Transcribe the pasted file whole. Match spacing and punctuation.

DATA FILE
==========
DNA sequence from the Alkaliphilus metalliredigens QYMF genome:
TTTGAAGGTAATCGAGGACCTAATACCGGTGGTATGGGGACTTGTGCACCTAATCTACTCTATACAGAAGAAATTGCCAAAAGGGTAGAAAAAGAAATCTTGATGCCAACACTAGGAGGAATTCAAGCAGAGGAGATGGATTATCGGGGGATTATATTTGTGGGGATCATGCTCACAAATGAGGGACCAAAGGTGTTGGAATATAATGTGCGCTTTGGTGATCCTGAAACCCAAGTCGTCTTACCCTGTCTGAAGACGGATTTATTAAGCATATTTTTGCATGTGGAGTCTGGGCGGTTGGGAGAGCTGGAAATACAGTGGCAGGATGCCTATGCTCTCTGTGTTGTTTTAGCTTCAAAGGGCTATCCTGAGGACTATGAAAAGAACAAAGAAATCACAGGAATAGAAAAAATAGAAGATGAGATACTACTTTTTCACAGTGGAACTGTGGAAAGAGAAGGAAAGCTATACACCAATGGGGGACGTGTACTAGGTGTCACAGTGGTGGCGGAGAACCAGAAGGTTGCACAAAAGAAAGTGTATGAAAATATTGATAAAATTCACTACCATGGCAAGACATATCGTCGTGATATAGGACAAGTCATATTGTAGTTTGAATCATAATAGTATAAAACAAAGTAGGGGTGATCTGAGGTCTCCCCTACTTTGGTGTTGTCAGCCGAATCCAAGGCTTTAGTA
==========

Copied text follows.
DNA sequence from the Alkaliphilus metalliredigens QYMF genome:
TTTGAAGGTAATCGAGGACCTAATACCGGTGGTATGGGGACTTGTGCACCTAATCTACTCTATACAGAAGAAATTGCCAAAAGGGTAGAAAAAGAAATCTTGATGCCAACACTAGGAGGAATTCAAGCAGAGGAGATGGATTATCGGGGGATTATATTTGTGGGGATCATGCTCACAAATGAGGGACCAAAGGTGTTGGAATATAATGTGCGCTTTGGTGATCCTGAAACCCAAGTCGTCTTACCCTGTCTGAAGACGGATTTATTAAGCATATTTTTGCATGTGGAGTCTGGGCGGTTGGGAGAGCTGGAAATACAGTGGCAGGATGCCTATGCTCTCTGTGTTGTTTTAGCTTCAAAGGGCTATCCTGAGGACTATGAAAAGAACAAAGAAATCACAGGAATAGAAAAAATAGAAGATGAGATACTACTTTTTCACAGTGGAACTGTGGAAAGAGAAGGAAAGCTATACACCAATGGGGGACGTGTACTAGGTGTCACAGTGGTGGCGGAGAACCAGAAGGTTGCACAAAAGAAAGTGTATGAAAATATTGATAAAATTCACTACCATGGCAAGACATATCGTCGTGATATAGGACAAGTCATATTGTAGTTTGAATCATAATAGTATAAAACAAAGTAGGGGTGATCTGAGGTCTCCCCTACTTTGGTGTTGTCAGCCGAATCCAAGGCTTTAGTA